In our recent Media Alert, ‘Panorama and Guardian Editors Respond,’ (November 27, 2002), we mentioned a recent article by George Monbiot, titled, ‘See you in court, Tony,’ (The Guardian, November 26, 2002)
Monbiot has since responded (see below). Prior to publishing our Alert we contacted Monbiot to check our understanding of his article. This is the exchange that followed:
Hope all is well. In today’s article you wrote, “[If] war turns out to be the only means of removing Saddam, then let us support a war whose sole and incontestable purpose is that and only that”. Can you explain why you would prioritise the support of such a war ahead of a war to remove the Algerian generals, the Turkish regime, the Colombian regime, or maybe Putin? Would you also support a war to remove these regimes, if this turns out to be the only way?
David Edwards – 26.11.02
This was Monbiot’s response:
Thanks for writing.
The other nations you mention have some, admittedly flimsy, domestic means of redress: in other words, being democracies, or nominal democracies, citizens can, in theory, remove them without recourse to violent means. There is no existing process within Iraq for removing the regime peacefully. Like many of those who oppose this war with Iraq, I also want to help the Iraqi people to shake off their dictator, and I feel I have a responsibility to do so, for two reasons.
The first is what I call the Empathetic Principle: that I would like others to be treated as I would wish to be treated myself. I would hate to live in Saddam Hussein’s Iraq, and if I did, I am sure I would want people in other nations to help me to remove him and his apparatus of government.
The second is historical: we helped to put him there, and that seems to me to suggest that we have a special responsibility to try to get rid of him.
As I suggest in my article, we must try the non-violent means first, and there are plenty which have not been exhausted. But if all the conditions which I believe would provide the case for a just war are met – namely that less violent options have been exhausted first, that it reduces the sum total of violence in the world, improves the lives of the oppressed, does not replace one form of oppression with another and has a high chance of success – then it seems to me that it would be right to seek to topple Mr Hussein by military means.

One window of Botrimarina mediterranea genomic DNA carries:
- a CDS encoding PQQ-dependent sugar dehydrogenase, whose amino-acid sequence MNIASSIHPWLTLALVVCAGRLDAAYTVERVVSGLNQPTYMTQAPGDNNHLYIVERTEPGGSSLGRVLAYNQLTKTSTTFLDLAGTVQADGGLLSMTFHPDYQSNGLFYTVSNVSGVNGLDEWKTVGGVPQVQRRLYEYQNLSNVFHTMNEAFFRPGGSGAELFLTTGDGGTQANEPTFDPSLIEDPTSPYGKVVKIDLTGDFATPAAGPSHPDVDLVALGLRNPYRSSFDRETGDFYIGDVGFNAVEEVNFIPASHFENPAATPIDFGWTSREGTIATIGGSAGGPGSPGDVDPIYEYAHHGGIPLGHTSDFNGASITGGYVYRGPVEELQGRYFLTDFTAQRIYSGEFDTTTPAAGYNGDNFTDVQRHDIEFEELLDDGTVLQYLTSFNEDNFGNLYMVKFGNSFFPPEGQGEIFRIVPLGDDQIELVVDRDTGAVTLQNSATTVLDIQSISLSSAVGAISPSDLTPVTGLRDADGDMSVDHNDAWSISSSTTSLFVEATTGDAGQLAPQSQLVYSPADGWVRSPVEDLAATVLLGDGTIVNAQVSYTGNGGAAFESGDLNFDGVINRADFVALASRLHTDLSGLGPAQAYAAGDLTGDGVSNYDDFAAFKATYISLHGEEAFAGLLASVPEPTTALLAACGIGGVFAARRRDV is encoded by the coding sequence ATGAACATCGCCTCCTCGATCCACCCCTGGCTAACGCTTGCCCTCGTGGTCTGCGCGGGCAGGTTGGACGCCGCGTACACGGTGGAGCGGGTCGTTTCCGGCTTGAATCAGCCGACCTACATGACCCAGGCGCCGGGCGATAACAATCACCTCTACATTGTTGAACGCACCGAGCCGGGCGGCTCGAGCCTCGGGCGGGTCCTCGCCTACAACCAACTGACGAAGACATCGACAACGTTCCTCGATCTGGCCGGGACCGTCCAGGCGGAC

If you read the introduction to my website, you’ll see that this is a position I have sought to derive from first principles: that we must always strive for the minimum of violence, which sometimes means using violence ourselves: “Political closure is inherently violent, both because systems which deploy it violate the rights of most of the people they govern and because violence is the only available means of challenging such systems. In these circumstances, the Empathetic Principle instructs us to kill, if killing some thousands of the oppressing political class is the only means of saving the lives of some tens of thousands of the oppressed.”
What this means is that I believe that there is such a thing as a just war. I am also firmly of the opinion that the current plans to invade Iraq constitute nothing of the sort.
With my best wishes, George – 26.11.02
Media Lens’ response:
As you know, we’re admirers of a lot of your work. But that doesn’t mean we agree with everything you write, and doubtless the feeling is mutual. The front page of the Guardian last Tuesday read:
“George Monbiot: How to make a just war against Iraq.”
Like some of our readers we assumed, given the current political situation, the comment must have been intended ironically or sarcastically. When we turned to the article, we found that, while you were quite clear that you vigorously oppose an unjust war of the kind being planned by the US/UK governments, you were being serious. You wrote: